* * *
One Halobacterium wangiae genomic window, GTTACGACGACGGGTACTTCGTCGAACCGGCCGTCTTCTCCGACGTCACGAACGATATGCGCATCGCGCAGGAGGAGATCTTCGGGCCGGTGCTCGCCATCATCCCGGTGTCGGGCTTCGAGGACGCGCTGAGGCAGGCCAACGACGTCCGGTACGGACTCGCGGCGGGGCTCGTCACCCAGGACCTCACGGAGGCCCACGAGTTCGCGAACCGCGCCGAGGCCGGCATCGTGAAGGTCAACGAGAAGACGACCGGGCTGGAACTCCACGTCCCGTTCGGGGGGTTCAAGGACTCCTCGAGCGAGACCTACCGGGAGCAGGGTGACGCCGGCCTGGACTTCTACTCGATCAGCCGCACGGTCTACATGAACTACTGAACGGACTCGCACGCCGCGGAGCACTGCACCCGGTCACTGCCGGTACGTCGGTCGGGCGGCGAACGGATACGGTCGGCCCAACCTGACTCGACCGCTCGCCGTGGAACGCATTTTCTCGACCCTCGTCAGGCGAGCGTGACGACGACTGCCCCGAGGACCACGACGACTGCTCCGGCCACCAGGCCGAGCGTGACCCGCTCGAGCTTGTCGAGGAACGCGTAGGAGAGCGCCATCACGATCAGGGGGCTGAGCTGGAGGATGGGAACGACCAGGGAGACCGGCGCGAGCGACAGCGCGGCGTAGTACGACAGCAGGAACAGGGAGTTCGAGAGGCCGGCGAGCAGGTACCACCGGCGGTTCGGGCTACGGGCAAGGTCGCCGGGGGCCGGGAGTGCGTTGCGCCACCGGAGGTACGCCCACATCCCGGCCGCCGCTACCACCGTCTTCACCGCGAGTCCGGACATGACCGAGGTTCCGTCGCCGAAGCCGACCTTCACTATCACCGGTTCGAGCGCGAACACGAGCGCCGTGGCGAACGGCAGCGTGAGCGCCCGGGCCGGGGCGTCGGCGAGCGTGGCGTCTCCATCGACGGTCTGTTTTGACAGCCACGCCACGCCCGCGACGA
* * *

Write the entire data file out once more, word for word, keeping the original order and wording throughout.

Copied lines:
One Halobacterium wangiae genomic window, GTTACGACGACGGGTACTTCGTCGAACCGGCCGTCTTCTCCGACGTCACGAACGATATGCGCATCGCGCAGGAGGAGATCTTCGGGCCGGTGCTCGCCATCATCCCGGTGTCGGGCTTCGAGGACGCGCTGAGGCAGGCCAACGACGTCCGGTACGGACTCGCGGCGGGGCTCGTCACCCAGGACCTCACGGAGGCCCACGAGTTCGCGAACCGCGCCGAGGCCGGCATCGTGAAGGTCAACGAGAAGACGACCGGGCTGGAACTCCACGTCCCGTTCGGGGGGTTCAAGGACTCCTCGAGCGAGACCTACCGGGAGCAGGGTGACGCCGGCCTGGACTTCTACTCGATCAGCCGCACGGTCTACATGAACTACTGAACGGACTCGCACGCCGCGGAGCACTGCACCCGGTCACTGCCGGTACGTCGGTCGGGCGGCGAACGGATACGGTCGGCCCAACCTGACTCGACCGCTCGCCGTGGAACGCATTTTCTCGACCCTCGTCAGGCGAGCGTGACGACGACTGCCCCGAGGACCACGACGACTGCTCCGGCCACCAGGCCGAGCGTGACCCGCTCGAGCTTGTCGAGGAACGCGTAGGAGAGCGCCATCACGATCAGGGGGCTGAGCTGGAGGATGGGAACGACCAGGGAGACCGGCGCGAGCGACAGCGCGGCGTAGTACGACAGCAGGAACAGGGAGTTCGAGAGGCCGGCGAGCAGGTACCACCGGCGGTTCGGGCTACGGGCAAGGTCGCCGGGGGCCGGGAGTGCGTTGCGCCACCGGAGGTACGCCCACATCCCGGCCGCCGCTACCACCGTCTTCACCGCGAGTCCGGACATGACCGAGGTTCCGTCGCCGAAGCCGACCTTCACTATCACCGGTTCGAGCGCGAACACGAGCGCCGTGGCGAACGGCAGCGTGAGCGCCCGGGCCGGGGCGTCGGCGAGCGTGGCGTCTCCATCGACGGTCTGTTTTGACAGCCACGCCACGCCCGCGACGA